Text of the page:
- Everything is an Experiment: Beginners mind, openness to experience, observation, willingness to gather data
- As Within, so Without: what happens in the world affects our individual experience; we need to prioritize and reset our bodies; we can offer our balance to the world
- Tapas and Spanda: in a concrete visual form, these are the eyes in the yin and yang that reflect the healthy healthy “masculine” energy within “feminine” energy and the healthy “feminine” energy within “masculine” energy. The tapas is about patient, non-attached willpower and the spanda is about a sense of wonderment, thrill, and joy.
- Inner Marriage: the healthy interconnection of dual, or contrasting energies within oneself. A well-integrated person is able to be consistently present in the world.
- Multiple Realms of Consciousness: everyday waking consciousness, mythical consciousness (symbols, projections), magical consciousness (big energy, transformation), and integral consciousness (all levels of consciousness simultaneous)
- Ascending and Descending Currents: chakras
- Transformational Healing Power of Pleasure: this may be my favorite principle–that pleasure can heal! As a trauma therapist and human being, I know that people can get stuck in trauma, vigilance, and guardedness. True pleasure is the opposite! True pleasure can restore our bodies and clear our minds. While sometimes pleasure can invite trauma processing (for example, someone can remember a painful event while laying on the beach) it also provides a welcome, stabilizing context for healing. It’s important to differentiate impulse and addictions from pleasure.
- Love: love, like pleasure, heals. It also connects people and connects humans to their surroundings.
I took a recent training with Yudit Maros called “Brief, Solution-Oriented Trauma Resolution.” This training specifically focused on troubling sensations in the body that may periodically resurface after the trauma. The BSOTR protocol helps a client attend to and correct the aftershock disturbances in the nervous system and one’s negative self-identity. Here are the most basic steps:
First, the therapist helps the client identify and practice a resource state called grounding. I can guide you through a visualization exercise that depersonalizes the pain and provides more comforting imagery, which tends to regulate the nervous system. We identify and develop comfortable imagery that helps you reset. Then, I ask you to scan your life history for anything that feels pleasurable and safe. We detail key components of the experience and you practice re-experiencing the positive experience and people. Later, we scan your life history again for an unpleasant or traumatic experience. I interview about what you would have preferred to experience. Then, I facilitate your current, grounded self attending to and taking care of your younger, distressed self through a series of self-care invitations, visualizations, and self-dialogue. When it appears that you have been a loving guide to your younger self and you have nothing left unattended about the chosen difficult experience, I invite you back to the here and now of the therapy room.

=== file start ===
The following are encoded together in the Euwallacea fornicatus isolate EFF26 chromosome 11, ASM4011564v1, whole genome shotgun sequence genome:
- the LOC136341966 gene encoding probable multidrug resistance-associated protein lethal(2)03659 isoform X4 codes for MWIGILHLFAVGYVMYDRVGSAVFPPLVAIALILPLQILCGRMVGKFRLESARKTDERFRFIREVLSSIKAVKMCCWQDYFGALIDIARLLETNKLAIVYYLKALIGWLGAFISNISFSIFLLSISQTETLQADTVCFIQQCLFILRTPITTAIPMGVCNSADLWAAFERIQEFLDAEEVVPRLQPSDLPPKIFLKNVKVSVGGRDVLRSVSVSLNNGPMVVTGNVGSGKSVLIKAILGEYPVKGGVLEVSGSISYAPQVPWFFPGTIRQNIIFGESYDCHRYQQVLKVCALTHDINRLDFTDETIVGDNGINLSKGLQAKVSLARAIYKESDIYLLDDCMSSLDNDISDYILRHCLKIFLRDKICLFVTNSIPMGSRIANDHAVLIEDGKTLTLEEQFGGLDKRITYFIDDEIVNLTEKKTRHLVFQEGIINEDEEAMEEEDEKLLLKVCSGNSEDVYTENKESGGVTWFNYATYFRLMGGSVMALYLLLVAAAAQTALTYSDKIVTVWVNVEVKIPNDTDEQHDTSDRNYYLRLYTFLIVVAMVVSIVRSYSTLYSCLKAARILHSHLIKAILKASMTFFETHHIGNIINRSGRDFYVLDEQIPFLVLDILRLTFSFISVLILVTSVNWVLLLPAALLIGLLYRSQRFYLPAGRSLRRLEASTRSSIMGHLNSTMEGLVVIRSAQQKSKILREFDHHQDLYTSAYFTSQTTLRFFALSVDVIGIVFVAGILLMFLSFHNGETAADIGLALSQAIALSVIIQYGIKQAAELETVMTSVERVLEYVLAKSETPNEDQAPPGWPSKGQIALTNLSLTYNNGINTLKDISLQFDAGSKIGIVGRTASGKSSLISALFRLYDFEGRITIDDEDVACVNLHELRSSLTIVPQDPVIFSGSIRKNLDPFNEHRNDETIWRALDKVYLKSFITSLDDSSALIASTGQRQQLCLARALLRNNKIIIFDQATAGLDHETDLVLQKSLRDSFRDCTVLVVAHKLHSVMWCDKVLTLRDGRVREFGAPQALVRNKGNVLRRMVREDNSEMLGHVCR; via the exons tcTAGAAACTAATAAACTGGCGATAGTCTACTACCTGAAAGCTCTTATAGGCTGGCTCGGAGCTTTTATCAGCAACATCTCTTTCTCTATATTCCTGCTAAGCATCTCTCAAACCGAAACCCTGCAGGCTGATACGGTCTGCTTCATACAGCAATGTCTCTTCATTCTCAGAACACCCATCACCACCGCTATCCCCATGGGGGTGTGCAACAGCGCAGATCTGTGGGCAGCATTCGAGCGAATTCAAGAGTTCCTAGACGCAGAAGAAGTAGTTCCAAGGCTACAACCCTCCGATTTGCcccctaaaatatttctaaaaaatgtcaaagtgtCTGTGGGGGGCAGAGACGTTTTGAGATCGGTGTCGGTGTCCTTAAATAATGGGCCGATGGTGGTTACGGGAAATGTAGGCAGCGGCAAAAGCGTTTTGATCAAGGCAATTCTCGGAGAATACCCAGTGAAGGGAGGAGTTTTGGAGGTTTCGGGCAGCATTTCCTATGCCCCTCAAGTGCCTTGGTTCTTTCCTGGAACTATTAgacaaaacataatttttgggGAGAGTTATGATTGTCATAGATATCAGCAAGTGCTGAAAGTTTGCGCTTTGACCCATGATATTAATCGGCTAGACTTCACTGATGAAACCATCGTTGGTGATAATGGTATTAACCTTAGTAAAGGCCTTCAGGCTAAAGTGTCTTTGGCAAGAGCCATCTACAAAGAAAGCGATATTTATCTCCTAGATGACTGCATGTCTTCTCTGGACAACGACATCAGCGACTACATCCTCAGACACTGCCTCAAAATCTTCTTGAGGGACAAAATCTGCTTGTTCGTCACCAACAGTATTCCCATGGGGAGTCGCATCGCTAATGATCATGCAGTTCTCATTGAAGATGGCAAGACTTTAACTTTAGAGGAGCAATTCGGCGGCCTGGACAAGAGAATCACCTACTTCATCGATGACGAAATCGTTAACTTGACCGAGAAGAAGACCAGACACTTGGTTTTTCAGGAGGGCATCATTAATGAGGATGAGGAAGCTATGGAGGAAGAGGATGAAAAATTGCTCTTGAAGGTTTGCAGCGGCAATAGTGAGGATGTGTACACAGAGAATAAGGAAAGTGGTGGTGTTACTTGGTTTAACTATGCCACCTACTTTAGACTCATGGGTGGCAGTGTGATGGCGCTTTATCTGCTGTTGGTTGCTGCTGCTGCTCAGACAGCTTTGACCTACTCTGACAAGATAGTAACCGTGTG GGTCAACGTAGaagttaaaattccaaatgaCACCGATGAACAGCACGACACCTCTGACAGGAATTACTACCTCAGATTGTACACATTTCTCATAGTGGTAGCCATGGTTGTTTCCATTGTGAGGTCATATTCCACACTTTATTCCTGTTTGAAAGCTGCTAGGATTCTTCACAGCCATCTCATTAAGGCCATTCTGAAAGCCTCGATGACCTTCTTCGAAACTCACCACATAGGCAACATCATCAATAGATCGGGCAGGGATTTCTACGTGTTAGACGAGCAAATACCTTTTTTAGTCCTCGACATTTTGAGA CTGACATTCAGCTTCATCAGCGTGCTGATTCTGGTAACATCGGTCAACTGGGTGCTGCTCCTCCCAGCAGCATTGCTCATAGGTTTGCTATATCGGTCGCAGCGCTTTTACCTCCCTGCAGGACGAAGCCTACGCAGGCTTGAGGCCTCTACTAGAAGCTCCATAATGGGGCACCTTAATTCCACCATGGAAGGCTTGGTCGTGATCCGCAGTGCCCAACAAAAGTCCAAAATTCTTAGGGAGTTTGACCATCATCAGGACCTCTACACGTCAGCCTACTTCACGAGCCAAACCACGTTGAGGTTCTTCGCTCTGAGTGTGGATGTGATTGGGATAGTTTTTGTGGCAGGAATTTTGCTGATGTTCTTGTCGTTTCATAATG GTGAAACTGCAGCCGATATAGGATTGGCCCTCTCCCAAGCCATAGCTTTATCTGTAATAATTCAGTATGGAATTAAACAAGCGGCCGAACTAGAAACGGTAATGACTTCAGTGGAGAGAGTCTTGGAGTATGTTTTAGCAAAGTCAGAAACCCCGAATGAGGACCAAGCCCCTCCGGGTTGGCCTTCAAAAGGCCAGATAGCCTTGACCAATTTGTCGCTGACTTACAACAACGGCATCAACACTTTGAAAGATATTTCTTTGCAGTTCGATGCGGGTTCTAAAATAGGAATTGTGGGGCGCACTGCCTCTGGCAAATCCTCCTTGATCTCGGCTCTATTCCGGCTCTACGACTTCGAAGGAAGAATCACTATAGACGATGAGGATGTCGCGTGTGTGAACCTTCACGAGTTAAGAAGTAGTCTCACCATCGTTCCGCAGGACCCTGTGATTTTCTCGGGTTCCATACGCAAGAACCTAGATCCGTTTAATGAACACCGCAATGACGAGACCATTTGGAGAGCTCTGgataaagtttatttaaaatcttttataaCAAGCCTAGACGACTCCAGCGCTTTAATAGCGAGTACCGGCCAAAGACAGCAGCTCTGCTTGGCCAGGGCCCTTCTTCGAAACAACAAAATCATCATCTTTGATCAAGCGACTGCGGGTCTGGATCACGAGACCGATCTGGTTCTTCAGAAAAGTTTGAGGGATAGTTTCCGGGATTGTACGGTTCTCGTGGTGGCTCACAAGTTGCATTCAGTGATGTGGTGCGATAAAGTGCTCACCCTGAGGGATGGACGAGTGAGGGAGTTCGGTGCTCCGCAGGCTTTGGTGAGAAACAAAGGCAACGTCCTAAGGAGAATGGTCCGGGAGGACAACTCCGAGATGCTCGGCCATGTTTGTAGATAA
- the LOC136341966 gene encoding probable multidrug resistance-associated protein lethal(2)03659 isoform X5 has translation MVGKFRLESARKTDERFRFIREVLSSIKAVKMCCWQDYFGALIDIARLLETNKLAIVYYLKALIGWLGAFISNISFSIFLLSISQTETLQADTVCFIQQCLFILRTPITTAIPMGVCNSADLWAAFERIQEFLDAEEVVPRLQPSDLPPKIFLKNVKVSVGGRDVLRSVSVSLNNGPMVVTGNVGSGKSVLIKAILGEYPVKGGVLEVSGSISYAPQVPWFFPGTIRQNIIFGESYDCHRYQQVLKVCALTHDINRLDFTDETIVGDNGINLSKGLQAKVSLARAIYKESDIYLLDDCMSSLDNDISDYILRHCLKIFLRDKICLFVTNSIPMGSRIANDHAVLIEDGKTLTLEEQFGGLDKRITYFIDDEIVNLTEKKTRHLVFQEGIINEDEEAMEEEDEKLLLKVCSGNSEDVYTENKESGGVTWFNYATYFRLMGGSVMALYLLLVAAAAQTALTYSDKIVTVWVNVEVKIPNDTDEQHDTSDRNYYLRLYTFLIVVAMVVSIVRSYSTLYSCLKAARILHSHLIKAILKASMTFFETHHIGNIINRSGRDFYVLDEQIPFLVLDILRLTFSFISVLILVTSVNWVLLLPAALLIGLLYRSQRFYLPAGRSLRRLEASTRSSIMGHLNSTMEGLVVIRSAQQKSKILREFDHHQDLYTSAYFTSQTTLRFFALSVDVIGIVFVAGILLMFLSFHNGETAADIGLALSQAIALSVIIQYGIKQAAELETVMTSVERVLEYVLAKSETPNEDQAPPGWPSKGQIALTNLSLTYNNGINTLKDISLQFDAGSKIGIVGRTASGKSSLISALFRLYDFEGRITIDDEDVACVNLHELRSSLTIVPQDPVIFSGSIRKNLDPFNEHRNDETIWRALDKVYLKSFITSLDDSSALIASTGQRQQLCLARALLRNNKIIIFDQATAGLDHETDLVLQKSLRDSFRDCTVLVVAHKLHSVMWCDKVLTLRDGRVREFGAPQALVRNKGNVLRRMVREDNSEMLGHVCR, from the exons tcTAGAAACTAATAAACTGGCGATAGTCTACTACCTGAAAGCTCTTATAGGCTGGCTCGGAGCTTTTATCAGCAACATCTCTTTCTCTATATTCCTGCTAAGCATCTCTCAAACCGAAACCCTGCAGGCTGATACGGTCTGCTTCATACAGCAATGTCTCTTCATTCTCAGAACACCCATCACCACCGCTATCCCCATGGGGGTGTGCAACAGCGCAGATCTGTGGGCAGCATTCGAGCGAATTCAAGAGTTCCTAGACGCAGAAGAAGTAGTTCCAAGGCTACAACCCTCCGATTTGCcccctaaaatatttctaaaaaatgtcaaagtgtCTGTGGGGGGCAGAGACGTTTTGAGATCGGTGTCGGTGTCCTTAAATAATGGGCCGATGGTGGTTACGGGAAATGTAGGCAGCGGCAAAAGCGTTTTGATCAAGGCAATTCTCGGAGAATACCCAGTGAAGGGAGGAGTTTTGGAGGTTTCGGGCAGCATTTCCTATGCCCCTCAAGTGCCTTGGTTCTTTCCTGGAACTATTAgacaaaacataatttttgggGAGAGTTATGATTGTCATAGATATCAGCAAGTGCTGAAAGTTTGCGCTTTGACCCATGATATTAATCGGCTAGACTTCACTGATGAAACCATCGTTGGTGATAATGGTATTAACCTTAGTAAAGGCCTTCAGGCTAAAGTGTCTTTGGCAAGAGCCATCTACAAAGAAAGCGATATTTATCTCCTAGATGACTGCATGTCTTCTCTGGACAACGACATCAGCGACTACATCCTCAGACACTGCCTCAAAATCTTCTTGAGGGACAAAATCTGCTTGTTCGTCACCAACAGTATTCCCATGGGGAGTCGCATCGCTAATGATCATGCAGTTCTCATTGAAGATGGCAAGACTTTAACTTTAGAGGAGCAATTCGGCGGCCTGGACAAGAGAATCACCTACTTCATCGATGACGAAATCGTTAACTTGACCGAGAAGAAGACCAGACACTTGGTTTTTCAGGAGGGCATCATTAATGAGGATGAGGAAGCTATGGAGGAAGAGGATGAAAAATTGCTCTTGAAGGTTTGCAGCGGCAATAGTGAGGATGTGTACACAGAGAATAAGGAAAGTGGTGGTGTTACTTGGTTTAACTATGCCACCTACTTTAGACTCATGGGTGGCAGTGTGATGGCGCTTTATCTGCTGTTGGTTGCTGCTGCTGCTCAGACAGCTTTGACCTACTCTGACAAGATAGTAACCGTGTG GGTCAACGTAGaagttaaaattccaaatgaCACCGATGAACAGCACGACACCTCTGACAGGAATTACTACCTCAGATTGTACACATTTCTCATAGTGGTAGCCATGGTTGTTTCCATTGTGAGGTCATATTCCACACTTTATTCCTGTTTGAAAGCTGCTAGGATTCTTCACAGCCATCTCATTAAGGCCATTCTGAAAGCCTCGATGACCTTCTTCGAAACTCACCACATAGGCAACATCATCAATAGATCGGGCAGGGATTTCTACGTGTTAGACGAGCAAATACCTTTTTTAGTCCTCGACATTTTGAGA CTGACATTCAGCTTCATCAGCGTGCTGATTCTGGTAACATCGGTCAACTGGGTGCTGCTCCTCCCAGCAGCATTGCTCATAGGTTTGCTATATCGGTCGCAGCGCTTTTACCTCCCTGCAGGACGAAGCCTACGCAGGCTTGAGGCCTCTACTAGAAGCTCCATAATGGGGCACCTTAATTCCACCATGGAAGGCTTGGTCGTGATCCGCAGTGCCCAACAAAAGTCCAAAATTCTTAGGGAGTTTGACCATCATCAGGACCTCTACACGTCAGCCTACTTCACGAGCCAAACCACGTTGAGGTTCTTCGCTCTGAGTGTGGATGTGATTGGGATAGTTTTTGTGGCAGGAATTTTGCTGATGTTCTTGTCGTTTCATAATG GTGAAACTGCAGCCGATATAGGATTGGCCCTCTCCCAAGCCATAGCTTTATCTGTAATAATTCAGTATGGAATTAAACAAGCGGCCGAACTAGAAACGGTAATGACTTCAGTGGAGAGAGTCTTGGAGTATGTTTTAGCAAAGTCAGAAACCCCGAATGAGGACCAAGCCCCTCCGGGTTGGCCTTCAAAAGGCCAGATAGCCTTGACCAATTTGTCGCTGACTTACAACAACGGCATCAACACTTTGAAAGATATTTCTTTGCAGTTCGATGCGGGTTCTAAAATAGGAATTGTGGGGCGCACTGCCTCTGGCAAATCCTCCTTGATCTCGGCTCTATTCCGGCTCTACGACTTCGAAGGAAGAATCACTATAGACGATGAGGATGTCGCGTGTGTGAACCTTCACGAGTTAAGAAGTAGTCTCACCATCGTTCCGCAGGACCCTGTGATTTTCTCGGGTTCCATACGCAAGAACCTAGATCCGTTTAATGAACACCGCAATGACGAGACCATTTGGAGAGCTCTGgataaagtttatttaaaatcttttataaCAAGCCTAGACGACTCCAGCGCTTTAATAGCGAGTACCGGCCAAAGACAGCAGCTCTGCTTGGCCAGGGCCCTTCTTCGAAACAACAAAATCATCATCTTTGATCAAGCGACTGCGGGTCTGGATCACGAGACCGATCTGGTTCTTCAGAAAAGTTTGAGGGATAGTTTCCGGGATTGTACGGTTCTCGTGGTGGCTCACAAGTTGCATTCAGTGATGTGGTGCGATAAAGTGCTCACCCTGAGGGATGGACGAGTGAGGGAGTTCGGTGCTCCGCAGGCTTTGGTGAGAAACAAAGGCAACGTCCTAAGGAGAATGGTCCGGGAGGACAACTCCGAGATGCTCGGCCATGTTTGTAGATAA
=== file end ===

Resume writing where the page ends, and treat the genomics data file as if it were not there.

If you are interested in experiencing this BSOTR process or have any questions, please let me know.
I took a webinar with Brene Brown called Shame Shields. Dr. Brown is mostly known for her research on shame, worthiness, and healthy vulnerability. Her research reveals these core tenants about shame:
- We all have it
- No one wants to talk about it
- The less you talk about it, the more you have it
- Moving away — Avoiding, leaving the room, spacing out, daydreaming, distraction
- Moving towards — Hyper-appeasing, over-flattery, buttering up, sucking up
- Moving against — Attacking other people, inducing shame in other people
I enjoyed reading Originals: How Non-Conformists Move the World. It’s a collection of case studies, from technology entrepreneurs to social justice advocates, where creative-thinking overcomes status quo obstacles. It’s hard to be an Original without feeling isolated at times, so the stories and sociology research in this book are a welcome companion. The book also gives examples and tools for facilitating more Original leadership and cultures.